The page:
Council sets high bar for planning for prime site in centre of Tullamore

Council sets planning demands for prime Offaly site

Council sets planning demands for prime Offaly site

Offaly County Council has set the bar high for any planner hoping to develop the former Texas site in Tullamore.

The local authority stresses that proposals for the ‘prime opportunity site’ must include a mix of residential and retail.

They also appear not to favour large scale retail outlets and instead have a preference for smaller units that could house bookshops, cafes, or hairdressers.

The planning authority is now seeking what appears to be a full redesign of a planning application lodged by Weavermay earlier this year.

Headed up by local businessman Tony Flanagan the proposal from Weavermay is for the demolition of existing buildings and sheds and the construction of one single-storey dual height retail store measuring 1,664 sq m with off licence, an office unit and a two-storey cafe.

In its request to the applicant for further information the local authority has pointed out the National Planning Framework requires that 30% of new housing should be provided in towns. It also asserts that the objective for lands zoned for 'town centre' use as set out in the extended Tullamore Town and Development Plan 2010-2016 requires a mix of primary use (i.e. commercial and retail).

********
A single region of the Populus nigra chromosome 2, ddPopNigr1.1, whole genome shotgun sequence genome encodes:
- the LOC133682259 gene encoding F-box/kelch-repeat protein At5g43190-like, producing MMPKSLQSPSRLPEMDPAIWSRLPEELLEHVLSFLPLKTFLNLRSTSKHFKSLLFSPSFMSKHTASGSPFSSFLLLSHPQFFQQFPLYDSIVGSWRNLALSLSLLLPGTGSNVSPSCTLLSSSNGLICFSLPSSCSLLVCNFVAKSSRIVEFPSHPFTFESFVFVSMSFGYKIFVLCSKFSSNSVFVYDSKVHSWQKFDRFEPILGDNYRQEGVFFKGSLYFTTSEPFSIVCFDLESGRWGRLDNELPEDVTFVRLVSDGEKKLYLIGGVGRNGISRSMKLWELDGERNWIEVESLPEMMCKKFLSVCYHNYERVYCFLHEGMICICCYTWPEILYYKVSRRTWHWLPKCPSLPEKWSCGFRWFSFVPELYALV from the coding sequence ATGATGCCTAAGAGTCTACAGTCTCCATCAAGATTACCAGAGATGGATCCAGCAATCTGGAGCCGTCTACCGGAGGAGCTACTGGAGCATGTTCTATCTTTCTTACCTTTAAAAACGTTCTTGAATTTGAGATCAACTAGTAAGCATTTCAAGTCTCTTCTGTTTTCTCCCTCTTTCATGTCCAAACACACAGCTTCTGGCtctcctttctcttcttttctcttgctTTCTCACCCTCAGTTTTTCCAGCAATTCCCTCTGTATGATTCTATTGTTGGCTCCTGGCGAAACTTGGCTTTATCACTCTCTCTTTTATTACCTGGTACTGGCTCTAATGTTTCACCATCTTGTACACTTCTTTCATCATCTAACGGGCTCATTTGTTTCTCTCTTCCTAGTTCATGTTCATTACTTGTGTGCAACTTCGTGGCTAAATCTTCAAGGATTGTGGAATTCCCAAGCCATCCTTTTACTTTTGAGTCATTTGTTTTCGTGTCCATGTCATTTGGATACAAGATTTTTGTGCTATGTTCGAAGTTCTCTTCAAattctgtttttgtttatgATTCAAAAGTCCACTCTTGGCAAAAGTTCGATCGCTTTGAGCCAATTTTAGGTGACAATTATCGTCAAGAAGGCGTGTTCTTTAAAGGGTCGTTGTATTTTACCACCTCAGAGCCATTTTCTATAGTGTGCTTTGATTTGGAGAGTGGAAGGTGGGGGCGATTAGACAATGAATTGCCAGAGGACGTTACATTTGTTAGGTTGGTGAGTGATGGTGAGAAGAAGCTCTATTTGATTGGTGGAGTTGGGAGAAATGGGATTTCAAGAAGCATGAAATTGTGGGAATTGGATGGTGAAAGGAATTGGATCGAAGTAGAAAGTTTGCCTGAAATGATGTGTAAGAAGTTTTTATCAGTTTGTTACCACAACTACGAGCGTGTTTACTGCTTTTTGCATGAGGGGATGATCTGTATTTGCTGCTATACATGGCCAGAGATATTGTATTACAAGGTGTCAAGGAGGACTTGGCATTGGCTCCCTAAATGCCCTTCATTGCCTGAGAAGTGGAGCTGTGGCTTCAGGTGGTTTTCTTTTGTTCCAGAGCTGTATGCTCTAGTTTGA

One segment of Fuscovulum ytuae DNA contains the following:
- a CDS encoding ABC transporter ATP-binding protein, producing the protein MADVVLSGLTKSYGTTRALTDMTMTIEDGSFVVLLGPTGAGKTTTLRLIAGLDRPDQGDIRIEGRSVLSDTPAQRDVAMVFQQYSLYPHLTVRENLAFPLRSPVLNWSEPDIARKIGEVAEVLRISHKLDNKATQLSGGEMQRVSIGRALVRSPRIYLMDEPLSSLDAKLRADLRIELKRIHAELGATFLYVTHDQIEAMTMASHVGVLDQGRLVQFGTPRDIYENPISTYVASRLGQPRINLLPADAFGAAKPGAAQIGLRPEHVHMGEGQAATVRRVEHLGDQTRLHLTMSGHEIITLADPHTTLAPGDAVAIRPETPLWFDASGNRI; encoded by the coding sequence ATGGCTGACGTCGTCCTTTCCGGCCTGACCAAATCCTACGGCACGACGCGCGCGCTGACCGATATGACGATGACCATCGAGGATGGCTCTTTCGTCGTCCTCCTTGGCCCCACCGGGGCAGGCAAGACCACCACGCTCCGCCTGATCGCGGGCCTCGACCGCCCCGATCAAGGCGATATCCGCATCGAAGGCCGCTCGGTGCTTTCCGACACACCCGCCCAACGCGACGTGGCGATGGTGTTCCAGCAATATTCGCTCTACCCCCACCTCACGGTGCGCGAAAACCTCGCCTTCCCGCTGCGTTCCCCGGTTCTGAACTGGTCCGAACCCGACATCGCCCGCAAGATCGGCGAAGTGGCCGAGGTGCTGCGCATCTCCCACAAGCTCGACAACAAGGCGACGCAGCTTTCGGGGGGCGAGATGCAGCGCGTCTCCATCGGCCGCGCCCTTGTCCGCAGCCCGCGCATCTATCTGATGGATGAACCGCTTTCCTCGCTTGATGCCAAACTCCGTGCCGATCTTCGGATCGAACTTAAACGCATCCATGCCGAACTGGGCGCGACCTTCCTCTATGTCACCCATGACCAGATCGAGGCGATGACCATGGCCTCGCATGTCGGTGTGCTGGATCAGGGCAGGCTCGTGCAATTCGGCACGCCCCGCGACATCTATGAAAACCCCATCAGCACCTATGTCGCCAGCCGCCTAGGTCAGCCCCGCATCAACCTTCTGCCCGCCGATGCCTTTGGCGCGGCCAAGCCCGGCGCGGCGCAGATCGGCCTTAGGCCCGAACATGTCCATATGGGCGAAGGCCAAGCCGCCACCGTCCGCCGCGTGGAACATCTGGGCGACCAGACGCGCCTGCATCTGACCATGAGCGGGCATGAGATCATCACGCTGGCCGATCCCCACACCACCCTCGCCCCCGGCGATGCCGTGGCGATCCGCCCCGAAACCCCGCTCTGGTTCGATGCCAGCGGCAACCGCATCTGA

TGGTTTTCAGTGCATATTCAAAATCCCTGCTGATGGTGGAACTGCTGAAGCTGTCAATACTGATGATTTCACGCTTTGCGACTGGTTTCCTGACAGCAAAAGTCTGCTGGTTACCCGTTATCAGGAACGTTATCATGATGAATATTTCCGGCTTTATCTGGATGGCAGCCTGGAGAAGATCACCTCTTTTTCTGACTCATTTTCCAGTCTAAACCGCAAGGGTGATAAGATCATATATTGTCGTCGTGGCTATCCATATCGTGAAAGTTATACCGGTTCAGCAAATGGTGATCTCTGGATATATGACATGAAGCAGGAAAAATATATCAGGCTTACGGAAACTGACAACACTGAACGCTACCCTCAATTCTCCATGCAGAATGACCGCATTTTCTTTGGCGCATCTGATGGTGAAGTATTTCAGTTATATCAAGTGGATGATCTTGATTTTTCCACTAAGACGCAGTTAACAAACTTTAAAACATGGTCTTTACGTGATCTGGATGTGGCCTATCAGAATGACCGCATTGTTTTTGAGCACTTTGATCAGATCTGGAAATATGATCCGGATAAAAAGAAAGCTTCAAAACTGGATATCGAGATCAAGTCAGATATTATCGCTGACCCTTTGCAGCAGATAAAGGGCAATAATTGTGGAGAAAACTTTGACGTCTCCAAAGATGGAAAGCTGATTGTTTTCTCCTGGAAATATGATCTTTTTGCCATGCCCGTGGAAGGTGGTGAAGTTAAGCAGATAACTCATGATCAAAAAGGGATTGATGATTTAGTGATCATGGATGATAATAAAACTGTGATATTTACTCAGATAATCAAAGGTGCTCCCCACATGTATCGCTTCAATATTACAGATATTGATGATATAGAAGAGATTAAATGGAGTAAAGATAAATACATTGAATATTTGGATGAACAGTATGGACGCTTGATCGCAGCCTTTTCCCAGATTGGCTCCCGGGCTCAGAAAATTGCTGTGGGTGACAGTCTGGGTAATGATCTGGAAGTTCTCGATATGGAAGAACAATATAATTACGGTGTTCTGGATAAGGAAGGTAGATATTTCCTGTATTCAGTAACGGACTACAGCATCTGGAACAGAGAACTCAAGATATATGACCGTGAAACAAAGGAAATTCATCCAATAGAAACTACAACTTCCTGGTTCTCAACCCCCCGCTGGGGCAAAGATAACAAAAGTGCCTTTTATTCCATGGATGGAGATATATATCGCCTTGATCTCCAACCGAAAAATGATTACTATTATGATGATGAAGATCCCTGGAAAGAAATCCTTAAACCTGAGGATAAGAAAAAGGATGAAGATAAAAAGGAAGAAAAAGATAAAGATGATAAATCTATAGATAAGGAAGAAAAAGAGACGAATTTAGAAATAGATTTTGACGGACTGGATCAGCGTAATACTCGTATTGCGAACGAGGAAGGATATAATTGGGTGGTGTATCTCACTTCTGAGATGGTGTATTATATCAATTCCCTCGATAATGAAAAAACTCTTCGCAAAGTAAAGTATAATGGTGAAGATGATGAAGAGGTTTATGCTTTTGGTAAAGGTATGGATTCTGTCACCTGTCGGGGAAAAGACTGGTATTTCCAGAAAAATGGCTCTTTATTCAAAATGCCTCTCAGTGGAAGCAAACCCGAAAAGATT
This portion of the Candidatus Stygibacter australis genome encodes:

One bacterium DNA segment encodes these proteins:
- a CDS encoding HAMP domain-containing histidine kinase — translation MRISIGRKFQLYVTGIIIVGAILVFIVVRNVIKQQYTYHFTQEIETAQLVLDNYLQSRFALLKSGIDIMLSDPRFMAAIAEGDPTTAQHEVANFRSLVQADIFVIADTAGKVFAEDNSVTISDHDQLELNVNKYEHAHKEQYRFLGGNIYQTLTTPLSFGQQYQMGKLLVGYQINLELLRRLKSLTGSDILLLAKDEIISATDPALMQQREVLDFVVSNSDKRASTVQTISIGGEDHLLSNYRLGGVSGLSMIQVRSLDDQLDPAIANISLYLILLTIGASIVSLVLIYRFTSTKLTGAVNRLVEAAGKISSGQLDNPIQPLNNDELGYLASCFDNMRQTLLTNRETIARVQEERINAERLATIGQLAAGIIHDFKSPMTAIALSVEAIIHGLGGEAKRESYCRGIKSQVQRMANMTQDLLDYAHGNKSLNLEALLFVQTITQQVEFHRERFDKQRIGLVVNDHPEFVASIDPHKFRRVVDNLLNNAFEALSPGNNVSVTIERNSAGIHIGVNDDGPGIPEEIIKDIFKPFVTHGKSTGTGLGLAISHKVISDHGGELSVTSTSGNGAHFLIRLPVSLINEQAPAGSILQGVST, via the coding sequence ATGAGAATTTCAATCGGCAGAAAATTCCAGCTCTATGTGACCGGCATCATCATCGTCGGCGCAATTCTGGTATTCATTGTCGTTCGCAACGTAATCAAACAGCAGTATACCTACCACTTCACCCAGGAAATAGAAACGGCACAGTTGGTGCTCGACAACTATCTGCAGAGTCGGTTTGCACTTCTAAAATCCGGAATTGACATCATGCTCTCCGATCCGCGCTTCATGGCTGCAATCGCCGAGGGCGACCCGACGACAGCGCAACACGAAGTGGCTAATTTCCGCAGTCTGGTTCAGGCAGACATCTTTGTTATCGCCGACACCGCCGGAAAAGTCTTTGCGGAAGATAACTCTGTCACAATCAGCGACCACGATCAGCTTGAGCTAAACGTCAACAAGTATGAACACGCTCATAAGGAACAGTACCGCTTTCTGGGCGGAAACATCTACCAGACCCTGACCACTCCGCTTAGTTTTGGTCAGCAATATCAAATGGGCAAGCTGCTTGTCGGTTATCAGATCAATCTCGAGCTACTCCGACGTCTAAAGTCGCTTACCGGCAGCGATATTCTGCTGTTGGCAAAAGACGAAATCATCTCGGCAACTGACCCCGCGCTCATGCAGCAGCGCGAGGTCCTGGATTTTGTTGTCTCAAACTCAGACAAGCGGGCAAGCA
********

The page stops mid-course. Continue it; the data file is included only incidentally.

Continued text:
The council contends that the proposal by Weavermay may also be at variance with the requirements of the Urban Development and Building Heights, Guidelines for Planning Authorities, given what is says is "the lack of diversity of uses proposed, the lack of housing and the lack of density."

In particular, the local planning authority says there is a need to support the development of a balance of uses within our urban centres living, working, leisure, rather than focusing on just one or two uses.

The council also seem to be guarding against a scenario where if a larger retailer leaves a premises, as was the case with Tesco, the town is not left with a massive empty building for many years.

The local authority states: "Whenever mix-use multi-storey schemes are not viable in these locations, the substructures of single storey developments should be designed to accommodate future multi-storey development."

The planning authority says it has concerns regarding the proposed elevation of the retail unit with its "single long street elevation resulting in a deadening impact on the street."

It continues: "In 'big box' situations, negative streetscape impacts can be avoided by wrapping the large floor plates with complementary street front units such as hairdressers, cafes, book shops and such like. This is compounded by the false first floor which fails to achieve the desired impact of an organic street frontage."

The planning authority considers that the "proposed signage is more suited to an industrial park or similar type development on the outskirts of a town. A more measured approach should be provided for this important central location with signage indicated on each relevant elevation," it states.

Due to the size of the retail store the planning authority is requesting the developer to explore a "green roof option for a more ecological approach and to create a more sympathetic view for potential future developments," the council advises.

A proposal to provide a taxi drop off and two Go Car parking bays is welcome, however, the council states that the proposal would reduce the footpath at this location which they say is not deemed acceptable. 

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